The Jesuit's Bark

Galileo's clash with the church over Copernicism is very famous. Key players in this clash were Pope Urban VIII and the Jesuits of the Collegio Romano. They were also players in another scientific drama unfolding at the same time. This drama would determine the life and death of millions in the centuries that followed. It would help shape the modern world, enabling the future European colonization of Africa and the completion of the Panama canal. It was the story of the Jesuit's Bark, a remedy for malaria.

Urban VIII was the driving force behind the early search for a cure for mal'aria. Pope Urban had personal reasons for wanting a cure. In 1623, just as he was being selected as Pope, he was stricken by malaria. For months he was too weak to manage the full duties expected of a pope. He was one of the lucky ones. Eight cardinals from the conclave that selected him as Pope had died from the dreaded disease. It is hardly surprising that Pope Urban would seek a cure and instruct the Jesuit missionaries to learn all they could about the medicines in the new territories. [_1_] The search bore fruit very quickly, in part because the careful observations of the Jesuit naturalists in the Americas, and partly from pure luck. Augustino Salumbrino, a Jesuit apothecary in Lima, had noticed the Quecha natives in the foothills of the Andes using the bark of the cinchona tree to fight off chills. The center of the period map below is the area where Augusto observed the Quechas. Thinking that the bark might be used to fight off the chills that accompany malaria, he arranged for samples to be sent to Rome. The doctors in Rome discovered that the bark did more than fight off chills, it was actually a remedy for the disease. The active ingredient of cinchona was quinine, which is still used to fight off the disease.

Antique Map of Peru circa 1635

New medicines need a champion. The first champion of the Jesuit's bark was a Spanish Jesuit Cardinal, Cardinal Lugo. In fact, early names for the medicine was "Cardinal's Powder" and "de Lugo's Powder". There was resistance to the remedy. 'Miracle' cures are met with suspicion because they are often scams. And miracle cures do not work if they are applied to the wrong subjects or with the wrong dosages. The Jesuits seemed to take a reasoned approach to this resistance. Cardinal Lugo asked Gabrielle Fonseca, physician to the pope, to conduct an efficacy study in 1643. The Jesuits were sufficiently satisfied by its efficacy that they recommended its wider use. Cardinal Lugo used his own funds to provide the drug for the poor of Rome. By 1649, there were instructions on proper dosages and application in the Schedula Romana.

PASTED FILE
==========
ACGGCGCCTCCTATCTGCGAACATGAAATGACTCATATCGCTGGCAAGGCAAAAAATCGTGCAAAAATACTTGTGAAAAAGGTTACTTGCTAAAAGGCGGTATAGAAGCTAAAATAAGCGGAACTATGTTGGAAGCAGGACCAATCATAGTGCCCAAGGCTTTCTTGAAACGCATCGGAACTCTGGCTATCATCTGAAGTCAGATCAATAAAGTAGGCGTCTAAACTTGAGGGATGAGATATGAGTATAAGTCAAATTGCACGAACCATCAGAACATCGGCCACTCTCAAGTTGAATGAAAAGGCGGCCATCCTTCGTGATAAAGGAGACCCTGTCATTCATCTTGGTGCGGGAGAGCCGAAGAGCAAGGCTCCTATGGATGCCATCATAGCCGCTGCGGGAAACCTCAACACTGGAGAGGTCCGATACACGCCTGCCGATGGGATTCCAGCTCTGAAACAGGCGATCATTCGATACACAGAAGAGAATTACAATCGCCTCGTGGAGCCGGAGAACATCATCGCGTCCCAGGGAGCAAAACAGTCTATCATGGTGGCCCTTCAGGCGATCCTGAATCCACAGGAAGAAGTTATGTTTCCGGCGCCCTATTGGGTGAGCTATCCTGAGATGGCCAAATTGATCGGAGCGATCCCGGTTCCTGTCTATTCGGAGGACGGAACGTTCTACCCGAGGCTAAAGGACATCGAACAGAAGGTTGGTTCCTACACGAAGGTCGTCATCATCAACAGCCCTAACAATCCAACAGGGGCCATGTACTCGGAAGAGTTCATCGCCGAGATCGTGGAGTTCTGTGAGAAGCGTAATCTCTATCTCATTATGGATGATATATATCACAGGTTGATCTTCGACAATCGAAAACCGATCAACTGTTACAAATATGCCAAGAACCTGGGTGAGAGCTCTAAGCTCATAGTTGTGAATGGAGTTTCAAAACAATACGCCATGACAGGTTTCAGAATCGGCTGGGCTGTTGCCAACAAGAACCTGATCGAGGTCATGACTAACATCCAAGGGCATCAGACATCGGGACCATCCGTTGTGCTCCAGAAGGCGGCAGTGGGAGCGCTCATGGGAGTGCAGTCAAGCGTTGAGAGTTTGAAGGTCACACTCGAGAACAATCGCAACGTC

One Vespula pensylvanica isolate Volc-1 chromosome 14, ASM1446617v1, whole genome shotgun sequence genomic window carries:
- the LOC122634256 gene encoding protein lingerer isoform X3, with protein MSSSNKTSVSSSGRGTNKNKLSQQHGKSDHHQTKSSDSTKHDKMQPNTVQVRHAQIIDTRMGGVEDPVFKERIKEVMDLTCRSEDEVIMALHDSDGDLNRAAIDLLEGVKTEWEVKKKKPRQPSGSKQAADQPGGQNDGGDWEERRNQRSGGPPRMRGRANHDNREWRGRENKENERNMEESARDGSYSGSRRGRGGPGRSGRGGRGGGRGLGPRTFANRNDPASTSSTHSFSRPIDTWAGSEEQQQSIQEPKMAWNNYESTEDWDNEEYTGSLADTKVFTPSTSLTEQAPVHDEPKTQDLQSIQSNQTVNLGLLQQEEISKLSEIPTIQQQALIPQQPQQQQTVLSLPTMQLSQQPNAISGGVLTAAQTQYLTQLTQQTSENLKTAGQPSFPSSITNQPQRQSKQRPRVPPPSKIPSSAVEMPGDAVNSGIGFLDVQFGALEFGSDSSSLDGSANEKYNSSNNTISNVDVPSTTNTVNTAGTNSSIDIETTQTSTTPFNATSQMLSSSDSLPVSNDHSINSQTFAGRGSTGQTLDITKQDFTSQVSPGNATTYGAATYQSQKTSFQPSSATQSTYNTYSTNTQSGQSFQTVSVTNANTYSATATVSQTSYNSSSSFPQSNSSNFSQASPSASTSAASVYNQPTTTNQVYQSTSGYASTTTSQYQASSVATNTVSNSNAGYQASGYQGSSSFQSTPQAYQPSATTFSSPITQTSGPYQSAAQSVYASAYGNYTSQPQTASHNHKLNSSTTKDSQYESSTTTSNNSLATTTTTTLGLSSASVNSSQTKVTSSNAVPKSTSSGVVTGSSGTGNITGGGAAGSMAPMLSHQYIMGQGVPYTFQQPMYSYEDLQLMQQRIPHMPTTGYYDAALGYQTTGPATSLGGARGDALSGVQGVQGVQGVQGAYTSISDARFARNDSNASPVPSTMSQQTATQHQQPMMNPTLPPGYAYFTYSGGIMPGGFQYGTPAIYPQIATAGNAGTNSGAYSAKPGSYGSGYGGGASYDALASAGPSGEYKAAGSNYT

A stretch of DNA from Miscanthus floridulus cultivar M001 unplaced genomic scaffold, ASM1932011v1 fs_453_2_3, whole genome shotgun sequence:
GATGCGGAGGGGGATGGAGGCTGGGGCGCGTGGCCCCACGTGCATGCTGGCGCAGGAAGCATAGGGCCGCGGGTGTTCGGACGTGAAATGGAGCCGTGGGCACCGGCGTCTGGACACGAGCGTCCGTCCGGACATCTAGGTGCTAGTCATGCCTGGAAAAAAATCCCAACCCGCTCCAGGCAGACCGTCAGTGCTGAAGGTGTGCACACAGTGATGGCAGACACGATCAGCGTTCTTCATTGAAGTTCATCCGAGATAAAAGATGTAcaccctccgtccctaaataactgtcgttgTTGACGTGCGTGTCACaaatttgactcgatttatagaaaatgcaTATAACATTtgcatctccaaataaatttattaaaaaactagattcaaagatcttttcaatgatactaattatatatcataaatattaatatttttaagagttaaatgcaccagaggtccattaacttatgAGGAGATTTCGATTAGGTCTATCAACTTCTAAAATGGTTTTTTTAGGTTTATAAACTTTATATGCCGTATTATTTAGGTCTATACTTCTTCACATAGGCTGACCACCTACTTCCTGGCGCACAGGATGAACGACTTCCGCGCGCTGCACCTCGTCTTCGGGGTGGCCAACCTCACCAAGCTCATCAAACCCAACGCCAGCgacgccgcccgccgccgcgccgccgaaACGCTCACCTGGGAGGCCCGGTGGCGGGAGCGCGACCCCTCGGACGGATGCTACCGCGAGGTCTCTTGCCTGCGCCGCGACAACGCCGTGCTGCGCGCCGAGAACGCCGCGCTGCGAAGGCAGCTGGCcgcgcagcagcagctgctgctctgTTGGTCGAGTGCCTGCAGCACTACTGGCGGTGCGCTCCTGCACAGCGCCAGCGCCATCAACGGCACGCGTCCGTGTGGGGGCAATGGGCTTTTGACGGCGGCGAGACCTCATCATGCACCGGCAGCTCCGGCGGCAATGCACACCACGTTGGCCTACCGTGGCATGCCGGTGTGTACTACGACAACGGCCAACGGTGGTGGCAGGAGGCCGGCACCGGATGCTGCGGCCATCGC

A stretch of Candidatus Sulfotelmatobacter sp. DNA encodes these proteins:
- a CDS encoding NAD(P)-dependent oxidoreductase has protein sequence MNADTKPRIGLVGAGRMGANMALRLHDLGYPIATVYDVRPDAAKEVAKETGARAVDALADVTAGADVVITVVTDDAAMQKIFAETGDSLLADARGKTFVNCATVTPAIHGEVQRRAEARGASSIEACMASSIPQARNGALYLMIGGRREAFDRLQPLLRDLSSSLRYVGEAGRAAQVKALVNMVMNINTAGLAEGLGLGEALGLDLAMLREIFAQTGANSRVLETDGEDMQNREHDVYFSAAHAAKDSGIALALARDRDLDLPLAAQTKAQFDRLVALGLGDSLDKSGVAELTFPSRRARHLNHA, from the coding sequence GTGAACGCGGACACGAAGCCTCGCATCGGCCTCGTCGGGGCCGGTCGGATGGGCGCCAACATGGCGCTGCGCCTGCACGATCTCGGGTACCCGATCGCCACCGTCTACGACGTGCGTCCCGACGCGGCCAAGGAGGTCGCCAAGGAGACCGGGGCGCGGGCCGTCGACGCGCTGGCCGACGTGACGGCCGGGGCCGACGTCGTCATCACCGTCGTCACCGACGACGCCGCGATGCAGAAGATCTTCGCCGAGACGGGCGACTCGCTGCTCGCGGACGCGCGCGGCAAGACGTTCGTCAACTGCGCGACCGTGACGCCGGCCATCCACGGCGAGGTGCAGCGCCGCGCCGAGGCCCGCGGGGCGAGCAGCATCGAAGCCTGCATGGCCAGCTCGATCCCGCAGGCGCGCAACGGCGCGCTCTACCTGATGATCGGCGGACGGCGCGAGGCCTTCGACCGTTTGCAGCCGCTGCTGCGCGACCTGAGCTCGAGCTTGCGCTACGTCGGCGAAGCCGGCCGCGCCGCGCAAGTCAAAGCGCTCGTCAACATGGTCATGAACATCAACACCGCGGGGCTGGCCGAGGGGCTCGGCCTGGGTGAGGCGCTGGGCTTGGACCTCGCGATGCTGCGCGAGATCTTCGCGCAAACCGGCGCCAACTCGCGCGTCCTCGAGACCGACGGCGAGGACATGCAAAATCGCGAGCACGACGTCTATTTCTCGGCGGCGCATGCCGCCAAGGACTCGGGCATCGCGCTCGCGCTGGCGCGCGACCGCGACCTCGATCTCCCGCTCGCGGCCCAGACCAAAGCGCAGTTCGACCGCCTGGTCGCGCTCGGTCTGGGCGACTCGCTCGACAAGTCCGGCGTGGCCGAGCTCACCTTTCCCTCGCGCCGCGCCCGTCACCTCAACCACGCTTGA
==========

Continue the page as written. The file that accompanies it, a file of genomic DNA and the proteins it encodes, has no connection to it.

Jesuits Bark from 1797 Britannica

The efficacy study and the recommendations of the Jesuits' did not mean that the remedy stopped being controversial. The association of the remedy with the Jesuits made it more controversial. There was considerable anti-Catholic sentiment in Northern Europe and England at the time, and many suspected anything associated with the Church. Oliver Cromwell, who hated all things Catholic, is an example of this resistance. When he fell ill to malaria in 1658, he refused to take the 'popish powder' and died as a result. The confusion over proper application of the bark continued to be a problem as well. Jean-Jacques Chifflet, a famous doctor, wrote a pamphlet critical of the powder when his own application of the remedy failed.

There was another reason for controversy. The Jesuit's Bark was a serious challenge to the status quo in medical practice. At the time, Galen was to medicine what Aristotle was to physics. Galen believed that all fevers could be treated the same way, that they were the result of an imbalance of humours, and that correcting this imbalance took several months. Jesuit's Bark only acted on specific fevers. The Bark also acted much more quickly than Galenic remedies. Popular histories often caricature the Church and Jesuits as blind defenders of the status quo. In this case, they were the ones leading the challenge.

The story of the Jesuit's Bark is an interesting backstory to the Galileo Affair. But which story should be the backstory? Jesuit's Bark and its derivative, quinine sulphate, has directly affected the lives of millions of people since its discovery. It has indirectly affected billions. It is credited with enabling the European colonization of Africa and the successful completion of the Panama canal. The Panama canal was successfully completed by the U.S after a failed attempt by the French. The Americans provided the common worker with quinine and the French did not [_2_] . Today, 3% of worldwide shipping traffic passes through the canal. In contrast, the Galileo Affair centred on one man and his defense of a model (the Copernican Model) against all other models, including Kepler's Model. Scientists eventually adopted Kepler's model. Galileo's most important legacy to science is in classical mechanics not astronomy.

Jesuit's BarkCinchona JesuitsPeruUrban VIIQuinineMalariaRomeCardinal Lugo

Copyright Joseph Sant (2019).

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Sant, Joseph (2019).The Jesuit's Bark. Retrieved from


<a href="">The Jesuit's Bark</a>

1. Fiammetta Rocco, Harper Collins, The Miraculous Fever-Tree, , Cover Text

2. Fiammetta Rocco, Harper Collins, The Miraculous Fever-Tree, , 25-83
This book by Fiammetta Rocco, relates her personal family history with malaria, then traces the history of the discovery and application of the cure for malaria, quinine. The original cure was a quinine-rich bark which became known as Jesuit's Bark. The book also relates some important battles which were largely decided by the disease and not by generals.